CompTIA Security Plus Mock Test Q575

A security administrator discovered that all communication over the company’s encrypted wireless network is being captured by savvy employees with a wireless sniffing tool and is then being decrypted in an attempt to steal other employee’s credentials. Which of the following technology is MOST likely in use on the company’s wireless?

A. WPA with TKIP
B. VPN over open wireless
D. WPA2-Enterprise

Correct Answer: C
Section: Threats and Vulnerabilities

WEP’s major weakness is its use of static encryption keys. When you set up a router with a WEP encryption key, that one key is used by every device on your network to encrypt every packet that’s transmitted. But the fact that packets are encrypted doesn’t prevent them from being intercepted, and due to some esoteric technical flaws it’s entirely possible for an eavesdropper to intercept enough WEP-encrypted packets to eventually deduce what the key is.
This problem used to be something you could mitigate by periodically changing the WEP key (which is why routers generally allow you to store up to four keys). But few bother to do this because changing WEP keys is inconvenient and time-consuming because it has to be done not just on the router, but on every device that connects to it. As a result, most people just set up a single key and then continue using it ad infinitum.
Even worse, for those that do change the WEP key, new research and developments reinforce how even changing WEP keys frequently is no longer sufficient to protect a WLAN. The process of ‘cracking’ a WEP key used to require that a malicious hacker intercept millions of packets plus spend a fair amount of time and computing power. Researchers in the computer science department of a German university recently demonstrated the capability to compromise a WEP-protected network very quickly. After spending less than a minute intercepting data (fewer than 100,000 packets in all) they were able to compromise a WEP key in just three seconds.

Incorrect Answers:
B: WPA (WiFi Protected Access) is the new security standard adopted by the WiFi Alliance consortium. WiFi compliance ensures interoperability between different manufacturer’s wireless equipment. WPA is a much improved encryption standard that delivers a level of security beyond anything that WEP can offer. It bridges the gap between WEP and 802.11i (WPA2) networks. WPA uses Temporal Key Integrity Protocol (TKIP), which is designed to allow WEP to be upgraded through corrective measures that address the existing security problems. WPA is able to achieve over 500 trillion possible key combinations and re-keying of global encryption keys is required. The encryption key is changed after every frame using TKIP. This allows key changes to occur on a frame by frame basis and to be automatically synchronized between the access point and the wireless client. The TKIP encryption algorithm is stronger than the one used by WEP. WPA is compatible with many older access points and network cards.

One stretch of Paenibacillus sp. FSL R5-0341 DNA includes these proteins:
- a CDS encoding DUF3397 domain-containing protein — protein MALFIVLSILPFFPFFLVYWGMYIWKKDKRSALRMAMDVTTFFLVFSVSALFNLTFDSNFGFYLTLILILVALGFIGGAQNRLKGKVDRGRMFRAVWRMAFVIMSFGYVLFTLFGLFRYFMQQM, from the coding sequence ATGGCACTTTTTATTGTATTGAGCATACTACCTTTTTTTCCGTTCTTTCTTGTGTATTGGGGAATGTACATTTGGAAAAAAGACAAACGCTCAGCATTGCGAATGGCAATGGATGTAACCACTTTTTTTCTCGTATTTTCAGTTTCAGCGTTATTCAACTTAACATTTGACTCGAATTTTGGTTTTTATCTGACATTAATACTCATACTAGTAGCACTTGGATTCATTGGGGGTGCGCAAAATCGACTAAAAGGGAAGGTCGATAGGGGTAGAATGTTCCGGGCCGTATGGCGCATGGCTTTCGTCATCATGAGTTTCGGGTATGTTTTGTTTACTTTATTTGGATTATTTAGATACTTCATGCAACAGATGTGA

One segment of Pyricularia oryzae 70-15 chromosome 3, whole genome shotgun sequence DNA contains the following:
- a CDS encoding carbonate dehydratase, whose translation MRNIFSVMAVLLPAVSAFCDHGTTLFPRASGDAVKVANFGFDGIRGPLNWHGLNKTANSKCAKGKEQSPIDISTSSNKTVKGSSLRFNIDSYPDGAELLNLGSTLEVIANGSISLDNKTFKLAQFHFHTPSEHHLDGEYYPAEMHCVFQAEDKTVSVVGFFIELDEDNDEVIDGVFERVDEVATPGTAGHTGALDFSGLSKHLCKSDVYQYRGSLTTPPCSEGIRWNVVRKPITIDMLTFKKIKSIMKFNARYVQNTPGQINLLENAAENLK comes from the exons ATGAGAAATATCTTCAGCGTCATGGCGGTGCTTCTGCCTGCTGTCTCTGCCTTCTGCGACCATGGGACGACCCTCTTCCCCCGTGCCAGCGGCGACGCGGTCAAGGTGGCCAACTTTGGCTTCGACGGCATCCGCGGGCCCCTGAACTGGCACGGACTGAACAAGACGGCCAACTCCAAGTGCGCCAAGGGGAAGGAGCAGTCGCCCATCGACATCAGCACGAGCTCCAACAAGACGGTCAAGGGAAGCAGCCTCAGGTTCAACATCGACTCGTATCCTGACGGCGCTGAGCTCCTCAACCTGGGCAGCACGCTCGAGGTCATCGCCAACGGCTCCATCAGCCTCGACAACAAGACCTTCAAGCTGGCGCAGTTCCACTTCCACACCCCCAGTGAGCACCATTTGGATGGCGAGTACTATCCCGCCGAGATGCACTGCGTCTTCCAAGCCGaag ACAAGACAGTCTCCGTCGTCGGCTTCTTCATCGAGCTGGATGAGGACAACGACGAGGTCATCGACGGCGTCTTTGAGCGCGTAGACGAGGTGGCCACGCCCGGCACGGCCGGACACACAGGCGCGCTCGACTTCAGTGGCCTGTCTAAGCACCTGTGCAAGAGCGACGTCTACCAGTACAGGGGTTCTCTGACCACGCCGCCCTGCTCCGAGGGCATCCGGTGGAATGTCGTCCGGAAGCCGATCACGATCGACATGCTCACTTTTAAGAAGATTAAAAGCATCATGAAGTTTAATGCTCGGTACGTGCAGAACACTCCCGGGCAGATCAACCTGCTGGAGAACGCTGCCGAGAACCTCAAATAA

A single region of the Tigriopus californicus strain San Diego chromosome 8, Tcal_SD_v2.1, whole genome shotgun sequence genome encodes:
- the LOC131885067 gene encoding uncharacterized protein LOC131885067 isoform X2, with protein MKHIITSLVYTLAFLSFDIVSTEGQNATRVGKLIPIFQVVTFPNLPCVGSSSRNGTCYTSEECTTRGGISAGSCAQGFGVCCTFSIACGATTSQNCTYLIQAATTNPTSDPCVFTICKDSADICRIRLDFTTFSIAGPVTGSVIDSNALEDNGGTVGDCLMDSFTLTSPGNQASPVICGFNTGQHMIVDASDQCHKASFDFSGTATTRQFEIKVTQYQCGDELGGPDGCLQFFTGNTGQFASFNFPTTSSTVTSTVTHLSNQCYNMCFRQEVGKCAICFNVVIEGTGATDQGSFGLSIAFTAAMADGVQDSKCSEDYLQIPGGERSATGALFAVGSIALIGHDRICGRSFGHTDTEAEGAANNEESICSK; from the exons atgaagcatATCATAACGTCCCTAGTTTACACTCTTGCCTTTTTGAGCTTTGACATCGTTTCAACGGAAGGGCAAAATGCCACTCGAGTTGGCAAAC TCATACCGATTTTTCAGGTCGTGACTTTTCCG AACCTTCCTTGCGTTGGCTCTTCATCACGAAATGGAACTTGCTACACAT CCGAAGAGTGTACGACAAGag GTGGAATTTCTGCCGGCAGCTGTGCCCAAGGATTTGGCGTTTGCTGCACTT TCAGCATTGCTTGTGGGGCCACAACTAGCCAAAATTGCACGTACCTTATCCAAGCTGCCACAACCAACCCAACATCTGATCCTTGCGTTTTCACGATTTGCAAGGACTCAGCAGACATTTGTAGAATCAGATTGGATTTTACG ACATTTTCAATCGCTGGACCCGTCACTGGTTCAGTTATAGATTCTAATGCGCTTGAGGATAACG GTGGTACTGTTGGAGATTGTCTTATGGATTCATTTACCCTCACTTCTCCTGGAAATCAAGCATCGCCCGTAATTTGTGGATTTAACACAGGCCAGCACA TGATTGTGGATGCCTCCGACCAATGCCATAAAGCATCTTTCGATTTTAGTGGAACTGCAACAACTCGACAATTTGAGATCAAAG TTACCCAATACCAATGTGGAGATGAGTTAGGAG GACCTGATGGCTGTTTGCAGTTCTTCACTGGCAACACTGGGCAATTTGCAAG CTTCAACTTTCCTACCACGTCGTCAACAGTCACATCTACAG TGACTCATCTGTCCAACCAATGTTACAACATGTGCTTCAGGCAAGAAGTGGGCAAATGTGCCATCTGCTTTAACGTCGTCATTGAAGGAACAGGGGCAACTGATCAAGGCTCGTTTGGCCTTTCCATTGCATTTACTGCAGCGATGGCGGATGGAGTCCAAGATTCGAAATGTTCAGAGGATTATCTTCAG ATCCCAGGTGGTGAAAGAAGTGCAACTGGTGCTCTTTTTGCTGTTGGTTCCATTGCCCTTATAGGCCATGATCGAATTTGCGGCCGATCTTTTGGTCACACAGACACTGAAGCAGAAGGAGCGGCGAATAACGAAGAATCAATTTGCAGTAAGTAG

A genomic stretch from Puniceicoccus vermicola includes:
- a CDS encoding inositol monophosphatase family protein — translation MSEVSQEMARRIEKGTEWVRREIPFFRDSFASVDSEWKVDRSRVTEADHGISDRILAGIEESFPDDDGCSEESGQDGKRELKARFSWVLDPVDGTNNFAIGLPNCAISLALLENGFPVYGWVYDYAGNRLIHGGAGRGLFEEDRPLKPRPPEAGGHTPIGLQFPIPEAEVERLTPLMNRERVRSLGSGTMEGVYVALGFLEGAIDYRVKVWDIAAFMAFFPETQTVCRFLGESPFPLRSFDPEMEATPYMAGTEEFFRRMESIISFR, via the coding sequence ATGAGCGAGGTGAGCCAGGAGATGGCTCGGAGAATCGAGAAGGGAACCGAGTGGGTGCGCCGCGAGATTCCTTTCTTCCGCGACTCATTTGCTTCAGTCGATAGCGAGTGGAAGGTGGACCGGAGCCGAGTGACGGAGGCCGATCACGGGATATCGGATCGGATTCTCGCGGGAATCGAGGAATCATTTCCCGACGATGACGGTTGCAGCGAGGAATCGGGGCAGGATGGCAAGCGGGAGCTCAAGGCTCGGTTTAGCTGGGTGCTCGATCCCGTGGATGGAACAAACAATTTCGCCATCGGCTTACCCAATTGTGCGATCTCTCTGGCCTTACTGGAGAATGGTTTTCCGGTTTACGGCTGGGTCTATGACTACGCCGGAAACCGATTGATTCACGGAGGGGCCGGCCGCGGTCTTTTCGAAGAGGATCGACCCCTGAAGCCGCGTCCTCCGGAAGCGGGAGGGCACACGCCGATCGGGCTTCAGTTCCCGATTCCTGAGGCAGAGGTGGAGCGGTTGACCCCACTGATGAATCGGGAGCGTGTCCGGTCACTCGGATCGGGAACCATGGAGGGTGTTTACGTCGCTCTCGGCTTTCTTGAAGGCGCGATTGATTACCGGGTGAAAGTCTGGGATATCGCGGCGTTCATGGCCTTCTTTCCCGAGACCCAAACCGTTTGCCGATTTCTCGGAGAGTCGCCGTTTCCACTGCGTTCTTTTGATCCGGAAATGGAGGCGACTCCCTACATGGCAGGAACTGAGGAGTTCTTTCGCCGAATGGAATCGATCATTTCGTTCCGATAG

WPA with TKIP is considered more secure than WEP.
C: It’s very unlikely that each computer connected to the wireless access point is configured to use a VPN connection. Furthermore, VPN connections are secure.
D: WPA2 is the latest implementation of WPA and provides stronger data protection and network access control. It provides WiFi users with a higher level of assurance that only authorized users can access their wireless networks. WPA2 is based on the IEEE 802.11i standard and provides government grade security. 802.11i describes the encrypted transmission of data between systems of 802.11a and 802.11b wireless LANs. It defines new encryption key protocols including the Temporal Key Integrity Protocol (TKIP) and Advanced Encryption Standard (AES). There are two versions of WPA2:
WPA2 Personal and WPA2 Enterprise. WPA2 Personal protects unauthorized network access by utilizing a setup password. WPA2 Enterprise verifies network users through a server.
WPA2 is much more secure than WEP.